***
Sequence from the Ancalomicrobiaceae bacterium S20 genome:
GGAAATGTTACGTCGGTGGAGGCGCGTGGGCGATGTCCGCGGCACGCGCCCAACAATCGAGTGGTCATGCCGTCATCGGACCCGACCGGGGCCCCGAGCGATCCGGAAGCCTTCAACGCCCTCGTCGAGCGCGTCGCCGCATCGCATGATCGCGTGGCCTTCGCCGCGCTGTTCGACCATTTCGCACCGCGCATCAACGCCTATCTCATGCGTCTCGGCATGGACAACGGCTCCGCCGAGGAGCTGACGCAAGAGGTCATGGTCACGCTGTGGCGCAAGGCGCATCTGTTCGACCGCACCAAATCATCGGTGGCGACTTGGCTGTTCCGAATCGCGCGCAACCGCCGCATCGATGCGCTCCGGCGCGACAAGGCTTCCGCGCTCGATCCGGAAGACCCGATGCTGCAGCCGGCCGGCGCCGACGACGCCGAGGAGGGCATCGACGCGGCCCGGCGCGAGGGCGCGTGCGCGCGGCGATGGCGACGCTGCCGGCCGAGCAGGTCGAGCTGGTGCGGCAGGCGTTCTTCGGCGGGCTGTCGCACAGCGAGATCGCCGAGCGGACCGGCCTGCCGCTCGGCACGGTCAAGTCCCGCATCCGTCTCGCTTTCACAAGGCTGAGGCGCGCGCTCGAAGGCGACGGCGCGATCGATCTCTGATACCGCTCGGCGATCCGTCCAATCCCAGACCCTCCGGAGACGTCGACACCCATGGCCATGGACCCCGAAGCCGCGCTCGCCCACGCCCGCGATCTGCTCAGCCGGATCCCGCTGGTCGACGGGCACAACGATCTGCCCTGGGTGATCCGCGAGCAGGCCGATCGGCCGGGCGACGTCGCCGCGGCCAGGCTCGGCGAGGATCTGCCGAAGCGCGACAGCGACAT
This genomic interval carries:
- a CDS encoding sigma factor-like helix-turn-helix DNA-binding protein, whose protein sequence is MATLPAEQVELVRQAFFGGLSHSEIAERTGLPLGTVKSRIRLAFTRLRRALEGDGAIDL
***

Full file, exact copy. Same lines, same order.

Sequence from the Ancalomicrobiaceae bacterium S20 genome:
GGAAATGTTACGTCGGTGGAGGCGCGTGGGCGATGTCCGCGGCACGCGCCCAACAATCGAGTGGTCATGCCGTCATCGGACCCGACCGGGGCCCCGAGCGATCCGGAAGCCTTCAACGCCCTCGTCGAGCGCGTCGCCGCATCGCATGATCGCGTGGCCTTCGCCGCGCTGTTCGACCATTTCGCACCGCGCATCAACGCCTATCTCATGCGTCTCGGCATGGACAACGGCTCCGCCGAGGAGCTGACGCAAGAGGTCATGGTCACGCTGTGGCGCAAGGCGCATCTGTTCGACCGCACCAAATCATCGGTGGCGACTTGGCTGTTCCGAATCGCGCGCAACCGCCGCATCGATGCGCTCCGGCGCGACAAGGCTTCCGCGCTCGATCCGGAAGACCCGATGCTGCAGCCGGCCGGCGCCGACGACGCCGAGGAGGGCATCGACGCGGCCCGGCGCGAGGGCGCGTGCGCGCGGCGATGGCGACGCTGCCGGCCGAGCAGGTCGAGCTGGTGCGGCAGGCGTTCTTCGGCGGGCTGTCGCACAGCGAGATCGCCGAGCGGACCGGCCTGCCGCTCGGCACGGTCAAGTCCCGCATCCGTCTCGCTTTCACAAGGCTGAGGCGCGCGCTCGAAGGCGACGGCGCGATCGATCTCTGATACCGCTCGGCGATCCGTCCAATCCCAGACCCTCCGGAGACGTCGACACCCATGGCCATGGACCCCGAAGCCGCGCTCGCCCACGCCCGCGATCTGCTCAGCCGGATCCCGCTGGTCGACGGGCACAACGATCTGCCCTGGGTGATCCGCGAGCAGGCCGATCGGCCGGGCGACGTCGCCGCGGCCAGGCTCGGCGAGGATCTGCCGAAGCGCGACAGCGACAT
This genomic interval carries:
- a CDS encoding sigma factor-like helix-turn-helix DNA-binding protein, whose protein sequence is MATLPAEQVELVRQAFFGGLSHSEIAERTGLPLGTVKSRIRLAFTRLRRALEGDGAIDL